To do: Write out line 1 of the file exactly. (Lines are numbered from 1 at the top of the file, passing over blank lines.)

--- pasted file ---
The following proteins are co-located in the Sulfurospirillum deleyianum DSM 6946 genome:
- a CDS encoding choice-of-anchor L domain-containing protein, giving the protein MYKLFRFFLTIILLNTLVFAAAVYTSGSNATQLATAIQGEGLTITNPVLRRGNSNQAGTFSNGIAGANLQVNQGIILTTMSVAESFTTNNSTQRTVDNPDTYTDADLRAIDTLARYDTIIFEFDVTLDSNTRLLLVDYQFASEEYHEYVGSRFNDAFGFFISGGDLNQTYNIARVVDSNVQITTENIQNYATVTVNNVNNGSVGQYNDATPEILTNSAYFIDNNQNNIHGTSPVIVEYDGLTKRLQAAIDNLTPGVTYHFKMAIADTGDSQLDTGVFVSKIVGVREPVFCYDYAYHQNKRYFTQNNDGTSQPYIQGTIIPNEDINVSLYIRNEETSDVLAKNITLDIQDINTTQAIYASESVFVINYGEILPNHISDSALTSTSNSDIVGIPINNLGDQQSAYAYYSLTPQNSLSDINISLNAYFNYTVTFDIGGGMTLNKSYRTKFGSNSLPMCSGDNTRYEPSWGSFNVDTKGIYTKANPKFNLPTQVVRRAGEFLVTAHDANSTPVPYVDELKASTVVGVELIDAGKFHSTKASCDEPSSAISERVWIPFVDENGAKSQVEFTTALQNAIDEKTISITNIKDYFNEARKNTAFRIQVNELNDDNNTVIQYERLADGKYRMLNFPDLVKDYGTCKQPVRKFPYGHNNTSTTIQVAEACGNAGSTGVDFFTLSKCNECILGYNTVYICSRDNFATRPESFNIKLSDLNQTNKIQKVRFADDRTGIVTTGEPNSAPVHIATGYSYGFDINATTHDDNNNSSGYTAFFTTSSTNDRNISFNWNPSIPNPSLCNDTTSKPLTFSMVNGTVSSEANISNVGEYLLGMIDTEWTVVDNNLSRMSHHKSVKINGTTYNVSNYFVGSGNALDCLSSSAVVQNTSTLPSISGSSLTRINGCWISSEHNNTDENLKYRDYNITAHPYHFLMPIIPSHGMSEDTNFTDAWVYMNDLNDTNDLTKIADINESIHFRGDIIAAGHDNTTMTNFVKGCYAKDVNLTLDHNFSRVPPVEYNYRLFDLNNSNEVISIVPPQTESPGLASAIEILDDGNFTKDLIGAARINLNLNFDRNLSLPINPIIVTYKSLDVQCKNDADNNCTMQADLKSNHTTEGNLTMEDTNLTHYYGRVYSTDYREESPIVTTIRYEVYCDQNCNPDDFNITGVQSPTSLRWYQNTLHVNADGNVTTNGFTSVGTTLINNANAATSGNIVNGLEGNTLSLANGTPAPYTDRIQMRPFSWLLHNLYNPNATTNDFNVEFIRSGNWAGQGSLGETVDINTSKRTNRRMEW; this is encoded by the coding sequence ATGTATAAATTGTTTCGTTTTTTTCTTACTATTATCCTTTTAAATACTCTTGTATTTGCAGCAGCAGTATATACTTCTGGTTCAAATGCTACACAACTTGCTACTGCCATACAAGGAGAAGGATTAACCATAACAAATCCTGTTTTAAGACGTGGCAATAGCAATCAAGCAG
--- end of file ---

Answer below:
The following proteins are co-located in the Sulfurospirillum deleyianum DSM 6946 genome: